By: Tyler Kirk
On November 18th, 2018, the Washington Football Team was playing against the Houston Texans. In the middle of the third quarter, Washington Quarterback Alex Smith was sacked on the opponent’s 38-yard line by three-time Defensive Player of the Year, J.J. Watt. Smith has been sacked hundreds of times in his career, and typically would always jolt right back up. Only this time, he could not. Smith suffered a compound fracture that broke both the tibia and fibula in his right leg. This would not only end Smith’s season, but Washington’s as well. Entering the game, Washington held a 6-3 record. Without Smith, Washington finished their season 7-9.
One odd fact worth noting: The day of Smith’s injury occurred on the 33rd anniversary of former Washington QB Joe Theismann’s infamous injury. In a matchup against the New York Giants, Theismann was sacked on the opponent’s 38-yard line by another three-time Defensive Player of the Year – Lawrence Taylor. Theismann had suffered a compound fracture in his leg and would never play another snap in the NFL. Same date, same injury, same high caliber of player causing the injury, and the same yard line. Not even to mention that Joe Theismann himself was at the game when Smith went down. You cannot make this stuff up.
After receiving immediate surgery on his leg the day of the injury, everything appeared to be progressing smoothly. That was until three days later, when doctors became very alarmed when they found that Smith had bacteria in his blood that could potentially be life-threatening if not treated immediately. For the better part of the next year following that, everything would go downhill for Alex. From what originally appeared to be a season-ending injury only and him returning to play the following season, Alex would have to deal with the possibility of losing his life and the possibility of losing his leg through amputation.
Roughly 300 days and 17 surgeries later, Alex was walking again on both of his legs, something that seemed nearly unfeasible not too long before that. Although his wife and kids were his main motivation to making a full recovery from all of this, he never lost sight of football. By the start of training camp for the upcoming 2020-21 NFL season, Alex was ready to play again. Although he began the season as a backup to quarterbacks Dwayne Haskins and Kyle Allen, Alex would make it onto the field again.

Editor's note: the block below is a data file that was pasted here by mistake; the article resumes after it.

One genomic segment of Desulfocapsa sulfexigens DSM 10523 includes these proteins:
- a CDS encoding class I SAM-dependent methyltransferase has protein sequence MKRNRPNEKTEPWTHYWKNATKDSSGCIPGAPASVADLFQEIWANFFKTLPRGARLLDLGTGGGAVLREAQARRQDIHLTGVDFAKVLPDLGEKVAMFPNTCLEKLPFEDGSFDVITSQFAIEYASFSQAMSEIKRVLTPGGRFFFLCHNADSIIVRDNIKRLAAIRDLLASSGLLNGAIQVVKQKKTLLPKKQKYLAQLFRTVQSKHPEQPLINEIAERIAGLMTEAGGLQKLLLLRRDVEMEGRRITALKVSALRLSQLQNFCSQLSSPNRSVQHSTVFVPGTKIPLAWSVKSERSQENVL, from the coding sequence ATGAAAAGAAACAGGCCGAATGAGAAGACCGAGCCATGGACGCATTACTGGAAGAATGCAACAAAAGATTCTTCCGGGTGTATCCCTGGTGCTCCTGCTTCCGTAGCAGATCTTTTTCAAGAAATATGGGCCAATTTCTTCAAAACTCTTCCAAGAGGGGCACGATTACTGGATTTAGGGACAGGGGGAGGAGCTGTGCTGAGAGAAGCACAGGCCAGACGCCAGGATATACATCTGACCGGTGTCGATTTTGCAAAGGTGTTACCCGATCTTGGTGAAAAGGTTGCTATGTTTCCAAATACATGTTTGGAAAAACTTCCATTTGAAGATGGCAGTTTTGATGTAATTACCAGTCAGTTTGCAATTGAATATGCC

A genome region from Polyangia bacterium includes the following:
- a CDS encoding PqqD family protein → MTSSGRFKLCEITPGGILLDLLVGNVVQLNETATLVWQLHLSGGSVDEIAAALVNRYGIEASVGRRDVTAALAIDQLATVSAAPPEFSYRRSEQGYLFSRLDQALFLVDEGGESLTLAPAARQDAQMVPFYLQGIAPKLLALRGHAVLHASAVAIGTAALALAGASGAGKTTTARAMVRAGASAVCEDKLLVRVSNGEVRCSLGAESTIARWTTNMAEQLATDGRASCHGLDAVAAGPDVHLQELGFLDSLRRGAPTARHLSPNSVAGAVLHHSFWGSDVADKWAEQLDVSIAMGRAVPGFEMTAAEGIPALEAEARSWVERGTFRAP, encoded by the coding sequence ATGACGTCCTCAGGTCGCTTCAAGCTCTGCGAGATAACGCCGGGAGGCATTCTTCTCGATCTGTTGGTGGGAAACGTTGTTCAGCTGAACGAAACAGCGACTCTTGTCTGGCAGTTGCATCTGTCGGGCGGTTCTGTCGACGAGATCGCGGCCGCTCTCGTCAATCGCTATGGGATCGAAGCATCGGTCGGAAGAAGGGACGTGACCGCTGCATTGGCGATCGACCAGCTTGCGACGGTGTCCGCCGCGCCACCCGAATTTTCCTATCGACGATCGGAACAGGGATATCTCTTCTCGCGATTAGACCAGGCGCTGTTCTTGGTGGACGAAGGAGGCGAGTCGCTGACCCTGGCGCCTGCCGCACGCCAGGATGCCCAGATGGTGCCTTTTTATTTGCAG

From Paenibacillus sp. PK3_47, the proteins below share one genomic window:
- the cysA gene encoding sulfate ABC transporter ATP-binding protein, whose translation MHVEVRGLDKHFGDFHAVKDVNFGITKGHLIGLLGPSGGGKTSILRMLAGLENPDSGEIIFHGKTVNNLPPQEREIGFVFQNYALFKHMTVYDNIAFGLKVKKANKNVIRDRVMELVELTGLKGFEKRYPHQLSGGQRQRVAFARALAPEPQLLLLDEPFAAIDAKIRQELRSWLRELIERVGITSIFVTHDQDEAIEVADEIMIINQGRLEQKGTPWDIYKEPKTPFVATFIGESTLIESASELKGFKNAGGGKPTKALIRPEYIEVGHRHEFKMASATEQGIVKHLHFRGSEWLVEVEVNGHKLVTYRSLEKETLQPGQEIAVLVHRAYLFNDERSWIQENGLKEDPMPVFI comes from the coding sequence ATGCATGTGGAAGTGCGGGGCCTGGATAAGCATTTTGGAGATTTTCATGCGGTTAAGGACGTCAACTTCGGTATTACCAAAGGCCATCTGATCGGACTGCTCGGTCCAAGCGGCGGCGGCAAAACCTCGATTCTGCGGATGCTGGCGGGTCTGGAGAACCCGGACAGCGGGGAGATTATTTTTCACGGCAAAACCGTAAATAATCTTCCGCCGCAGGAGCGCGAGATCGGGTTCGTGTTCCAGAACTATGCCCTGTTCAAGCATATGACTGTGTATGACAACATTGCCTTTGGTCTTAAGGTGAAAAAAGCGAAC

On October 11th, 2020, nearly 23 months after his horrific injury, Kyle Allen was injured in a game against the Los Angeles Rams. Dwayne Haskins, who had been benched by coaches before the game, was not dressed to play. As a result, Alex would get his chance to shine. Once he took that first snap since his injury, it was all worth it. All the pain endured, terrifying surgeries, countless time spent rehabbing – the entire unimaginable journey, was worth every bit.
Washington, who began the season 2-6, would go on to finish 7-9, win the NFC East division title, and earn their first playoff berth since 2015. Smith, who started 7 of their final 8 regular season games, was 6-1 as a starter during the stretch. One of those wins even came on a Monday night primetime game against the NFL’s last undefeated team in the Pittsburgh Steelers, who were 11-0 entering the game. Although he was not putting up dazzling numbers throughout the season, he played winning football, along with being one of the team’s most important leaders.
A week prior to Super Bowl 55, the NFL awards were announced for the regular season. Alex Smith was named this season’s Comeback Player of the Year, a surprise to absolutely no one. In most people’s eyes, including my own, Alex won the award before the season even began.
On March 5th, the Washington Football Team cut Alex Smith as both sides agreed that it would be best to go their separate ways. Alex has said that we would like to continue playing, and he should draw interest from multiple teams around the league. One likely destination could be the Jacksonville Jaguars, as they now have Alex’s former college head coach at Utah, Urban Meyer. Although everyone expects Jacksonville to draft top rated QB Trevor Lawrence with their #1 overall pick, Alex would serve as a very good backup, and even better leader and mentor.
Alex Smith was told multiple things during his road to recovery. He was told he might lose his leg and even his own life at one point. To be where he is at today playing football, and good football at that – is truly remarkable. So thank you, Alex. Thank you for being an inspiration to people everywhere, no matter what their occupation or current situation is. Thank you for showing us what you can achieve when you don’t give up. Thank you for giving us one of, if not the greatest comeback of all time. As a Washington fan myself, thank you for memories, even if they were short-lived. But most of all, thank you for being you.